The early plots of the new Fox series, "Dollhouse," have a few serious cracks in them, but it's a visually arresting show that is hard to keep your eyes off of.
The title conjures up images of a program that has a childlike innocence. But nothing is as it seems in the latest adventure series from Joss Whedon ("Buffy the Vampire Slayer," "Angel"), whose image needs a little repairing after the flop of his last Fox series, "Firefly."
That failure apparently meant Whedon had to accept some Fox criticisms of an earlier pilot of "Dollhouse," which was re-shot to satisfy the network.
The interference may be one reason that "Dollhouse" has multiple identities. Too many identities. It is loaded with fantasy, action, suspense, violence and sex appeal. There also is some humor, though not as much as "Buffy" fans may expect or want.
The biggest cracks concern the improbable but involving plot developments that unfortunately usually are solved in ridiculous and disappointing ways -- even by loose Jack Bauer standards.
The sexual appeal comes courtesy of series star Eliza Dushku, the thin actress with the sensual lips. She plays Echo, a so-called "Active" who takes on the weekly personalities given to her by a highly illegal and underground group.
Echo is described by the show's characters as "an empty hat until you stuff a rabbit in it" and "a talking cucumber."
The underground group is hired by wealthy, powerful and well-connected people who want Echo to be sexy and fun or disciplined enough to solve a serious problem like child kidnapping.
The wealthy people, their enemies and the people who work for them can have some serious and weird issues. Let's just say the "Dollhouse" crew that sends Echo on missions won't do the vetting for any more prospective members of the Obama administration.
In the three episodes made available for review, Echo becomes a red-hot lover, a calm negotiator and an art thief, and has to deal with a pedophile, a psychotic killer and a greedy thief.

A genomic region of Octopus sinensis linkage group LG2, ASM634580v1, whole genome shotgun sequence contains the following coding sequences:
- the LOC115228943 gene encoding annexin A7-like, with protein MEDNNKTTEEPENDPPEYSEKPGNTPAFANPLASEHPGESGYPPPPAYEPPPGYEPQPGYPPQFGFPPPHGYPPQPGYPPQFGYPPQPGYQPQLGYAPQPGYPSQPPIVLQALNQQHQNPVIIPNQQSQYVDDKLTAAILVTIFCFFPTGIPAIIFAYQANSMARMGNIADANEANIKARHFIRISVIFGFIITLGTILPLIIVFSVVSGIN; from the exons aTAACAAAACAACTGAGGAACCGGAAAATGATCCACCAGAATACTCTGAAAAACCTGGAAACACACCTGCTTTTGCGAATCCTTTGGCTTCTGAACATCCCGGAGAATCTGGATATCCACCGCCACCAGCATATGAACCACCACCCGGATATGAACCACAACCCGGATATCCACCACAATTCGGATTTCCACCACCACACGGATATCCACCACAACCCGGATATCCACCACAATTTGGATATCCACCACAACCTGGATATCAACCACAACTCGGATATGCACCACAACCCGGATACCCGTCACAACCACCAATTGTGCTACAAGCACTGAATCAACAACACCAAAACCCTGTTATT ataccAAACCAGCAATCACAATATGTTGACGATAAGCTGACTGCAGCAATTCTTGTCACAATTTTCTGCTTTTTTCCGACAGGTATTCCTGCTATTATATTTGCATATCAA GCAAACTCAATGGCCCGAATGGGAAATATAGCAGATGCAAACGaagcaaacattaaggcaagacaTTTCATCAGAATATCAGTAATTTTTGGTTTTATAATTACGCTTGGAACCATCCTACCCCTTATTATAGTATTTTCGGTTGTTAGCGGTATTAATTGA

Fortunately, she has a handler, Boyd Langston (Harry Lennix), who is around to try to keep her alive. Boyd is hired by the group's clinical British leader, Adelle DeWitt (Olivia Williams). The cast also includes Reed Diamond ("Homicide") as DeWitt's adviser, Laurence Dominic; Fran Kranz as the resident geek responsible for programming Echo and other "Actives," give them their personalities and provide comic relief; Dichen Lachmann as another sexy Active, Sierra; Enver Gjokaj as a Russian informant, Lubov; and Tahmoh Penikett as FBI agent Paul Ballard, who is out to uncover what's going on in the Dollhouse even though everyone in the department thinks he's a fool.
A women-in-jeopardy pattern is established in the early episodes with a few variations. Echo is hired to be some kind of fantasy woman; something technical goes haywire; and she needs to be saved in some explosive manner or has been given a personality trait that helps her figure out how to do it herself.
After the episodes end, Echo's memory -- or slate -- is wiped clean and she goes back into her cubicle in the "Dollhouse" until she is needed again. However, there appears to be another glitch. Echo supposedly will start remembering some things slowly about her true identity.
Whedon claimed on a conference call that he is pleased "Dollhouse" is airing on Fridays after another strong action-adventure female series, "Terminator: The Sarah Connor Chronicles," when initial ratings expectations are low.
Whedon said "Dollhouse" was inspired by his fascination with questions of identity and identity manipulation in a computerized, medicated world.
"I think it's . . . it's fairly new means to ask very old questions about who am I and what am I as I get older, and what's really sticking?" Whedon said. "What's the part I can point to and say this is me and what is just coming and going and what has been imposed upon me, and who the hell am I, and why aren't I prettier?"
Pretty heavy stuff, huh? And gee, before I went on the call I just thought it was a fun, absurd show with a sexy leading lady that is difficult to turn off even when it becomes too violent or too silly for its own good.
Review: Three stars (out of four)
9 p.m. Friday, Channel 29